November 19, 2013
Nov. 22, 2013 marks the 50th anniversary of both one of the greatest American tragedies of the 20th century and a celebration of one of the greatest figures in American history.
John F. Kennedy, the 35th President of the United States, was assassinated on this day in 1963. While traveling in a presidential motorcade through Dealey Plaza in Dallas, Texas, gunshots rang out at 12:35 p.m.
Kennedy was fatally shot by a sniper(s) and pronounced dead just 30 minutes later.
The Warren Commission conducted a ten-month investigation following the assassination and concluded it was the work of lone gunman Lee Harvey Oswald. At the time the report was released, it was mostly supported by the American public. Polls conducted between 1966 and 2003, however, showed that as many as 80 percent of Americans suspected there was a conspiracy involving more that one shooter.
While the country may never know the full truth of the assassination, the one thing that is undeniable is JFK’s legacy. The Inquirer would like to take a brief look at that legacy.
Kennedy came into office at a critical time in American and world history: The growing tension between the U.S. and the Soviet Union was leading to the threat of nuclear war, communism was spreading, the region of South Asia was becoming unstable, and internally the Civil Rights Movement was raging.
One of the first things he did as president was creating the Peace Corps. Kennedy also used his position to move the country forward with science and technology, namely the space program, as well as the education system.
Although he faced tough decisions during the Cuban Missile Crisis of 1962, his ultimate vision was world peace, or eliminating the “common enemies of man”: Tyranny, poverty, disease and war.
Kennedy’s 1961 Inaugural Address is on Time Magazine’s list of the 10 greatest speeches ever. Of course, the most quoted line from it is the famous “And so, my fellow Americans, ask not what your country can do for you; ask what you can do for your country.”
However, several other parts of Kennedy’s powerful speech are still relevant today.
“We dare not forget today that we are the heirs of that first revolution. Let the word go forth from this time and place, to friend and foe alike, that the torch has been passed to a new generation of Americans — born in this century, tempered by war, disciplined by a hard and bitter peace, proud of our ancient heritage, and unwilling to witness or permit the slow undoing of those human rights to which this nation has always been committed, and to which we are committed today at home and around the world.”
“To that world assembly of sovereign states, the United Nations, our last best hope in an age where the instruments of war have far outpaced the instruments of peace, we renew our pledge of support — to prevent it from becoming merely a forum for invective, to strengthen its shield of the new and the weak, and to enlarge the area in which its writ may run.”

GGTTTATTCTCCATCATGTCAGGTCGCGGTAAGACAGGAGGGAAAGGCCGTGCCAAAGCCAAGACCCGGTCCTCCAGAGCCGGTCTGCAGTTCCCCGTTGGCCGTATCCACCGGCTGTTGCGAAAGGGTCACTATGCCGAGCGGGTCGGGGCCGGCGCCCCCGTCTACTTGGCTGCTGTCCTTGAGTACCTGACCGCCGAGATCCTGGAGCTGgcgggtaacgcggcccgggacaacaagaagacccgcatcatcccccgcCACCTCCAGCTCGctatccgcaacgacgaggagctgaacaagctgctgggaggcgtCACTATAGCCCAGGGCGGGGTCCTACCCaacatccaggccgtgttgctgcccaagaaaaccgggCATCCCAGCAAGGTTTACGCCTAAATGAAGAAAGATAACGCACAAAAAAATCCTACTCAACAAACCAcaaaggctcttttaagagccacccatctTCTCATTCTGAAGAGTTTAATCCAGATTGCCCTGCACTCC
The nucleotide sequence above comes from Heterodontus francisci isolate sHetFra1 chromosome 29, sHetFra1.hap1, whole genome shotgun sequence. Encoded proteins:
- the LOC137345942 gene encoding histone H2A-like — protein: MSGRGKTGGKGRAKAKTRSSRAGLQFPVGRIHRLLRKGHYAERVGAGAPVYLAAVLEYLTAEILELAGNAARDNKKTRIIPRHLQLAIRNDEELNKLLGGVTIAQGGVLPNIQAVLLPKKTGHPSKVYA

At this point in Galion’s history, government leaders and citizens are advised to take heed to this line from Kennedy:
“So let us begin anew — remembering on both sides that civility is not a sign of weakness, and sincerity is always subject to proof. Let us never negotiate out of fear, but let us never fear to negotiate. Let both sides explore what problems unite us instead of belaboring those problems which divide us.”
The John F. Kennedy Presidential Library and Museum in Boston, Mass. is dedicated to Kennedy’s legacy. The organization’s website (www.jfklibrary.org) states: “President Kennedy’s death caused enormous sadness and grief among all Americans. Most people still remember exactly where they were and what they were doing when they heard the news.”
The Kennedy Center for the Arts opened in 1971, formerly known as the National Cultural Center. It was renamed in Kennedy’s honor because he was a lifelong supporter of the arts.
Harvard University created the Harvard Institute of Politics as a memorial to him.
Forty thousand books have been published about Kennedy’s life, presidency or assassination to date, and 10 new books were published this year alone.
There is even a website dedicated specifically to the 50th anniversary of the assassination: www.jfk50.org. It features an interactive timeline, so you can look at significant events in JFK’s history and the nation’s history.
The city of Dallas will hold a moment of silence on the anniversary, followed by a special ceremony held at Dealey Plaza.
Here we conclude with more words from the American icon: “The energy, the faith, the devotion which we bring to this endeavor will light our country and all who serve it. And the glow from that fire can truly light the world.”